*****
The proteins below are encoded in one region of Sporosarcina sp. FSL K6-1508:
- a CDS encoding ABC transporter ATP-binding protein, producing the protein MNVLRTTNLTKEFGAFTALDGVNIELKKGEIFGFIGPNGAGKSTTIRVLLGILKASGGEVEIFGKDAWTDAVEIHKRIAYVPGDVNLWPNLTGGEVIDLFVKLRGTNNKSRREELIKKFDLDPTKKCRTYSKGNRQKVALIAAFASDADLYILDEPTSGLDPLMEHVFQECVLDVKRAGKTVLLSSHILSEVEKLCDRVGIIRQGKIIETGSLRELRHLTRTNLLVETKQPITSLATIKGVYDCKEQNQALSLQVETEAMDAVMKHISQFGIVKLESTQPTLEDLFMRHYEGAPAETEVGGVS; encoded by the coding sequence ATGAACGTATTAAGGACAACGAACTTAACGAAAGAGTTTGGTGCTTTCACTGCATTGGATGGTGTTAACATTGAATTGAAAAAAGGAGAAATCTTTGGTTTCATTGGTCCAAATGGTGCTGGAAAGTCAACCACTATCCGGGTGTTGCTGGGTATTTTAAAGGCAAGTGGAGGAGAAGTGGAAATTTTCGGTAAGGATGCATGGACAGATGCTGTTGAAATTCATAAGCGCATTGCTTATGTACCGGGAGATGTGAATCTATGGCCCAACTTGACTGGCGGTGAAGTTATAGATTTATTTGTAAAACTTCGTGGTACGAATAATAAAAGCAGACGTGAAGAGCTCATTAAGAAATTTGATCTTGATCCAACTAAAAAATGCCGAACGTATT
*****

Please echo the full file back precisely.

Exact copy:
The proteins below are encoded in one region of Sporosarcina sp. FSL K6-1508:
- a CDS encoding ABC transporter ATP-binding protein, producing the protein MNVLRTTNLTKEFGAFTALDGVNIELKKGEIFGFIGPNGAGKSTTIRVLLGILKASGGEVEIFGKDAWTDAVEIHKRIAYVPGDVNLWPNLTGGEVIDLFVKLRGTNNKSRREELIKKFDLDPTKKCRTYSKGNRQKVALIAAFASDADLYILDEPTSGLDPLMEHVFQECVLDVKRAGKTVLLSSHILSEVEKLCDRVGIIRQGKIIETGSLRELRHLTRTNLLVETKQPITSLATIKGVYDCKEQNQALSLQVETEAMDAVMKHISQFGIVKLESTQPTLEDLFMRHYEGAPAETEVGGVS; encoded by the coding sequence ATGAACGTATTAAGGACAACGAACTTAACGAAAGAGTTTGGTGCTTTCACTGCATTGGATGGTGTTAACATTGAATTGAAAAAAGGAGAAATCTTTGGTTTCATTGGTCCAAATGGTGCTGGAAAGTCAACCACTATCCGGGTGTTGCTGGGTATTTTAAAGGCAAGTGGAGGAGAAGTGGAAATTTTCGGTAAGGATGCATGGACAGATGCTGTTGAAATTCATAAGCGCATTGCTTATGTACCGGGAGATGTGAATCTATGGCCCAACTTGACTGGCGGTGAAGTTATAGATTTATTTGTAAAACTTCGTGGTACGAATAATAAAAGCAGACGTGAAGAGCTCATTAAGAAATTTGATCTTGATCCAACTAAAAAATGCCGAACGTATT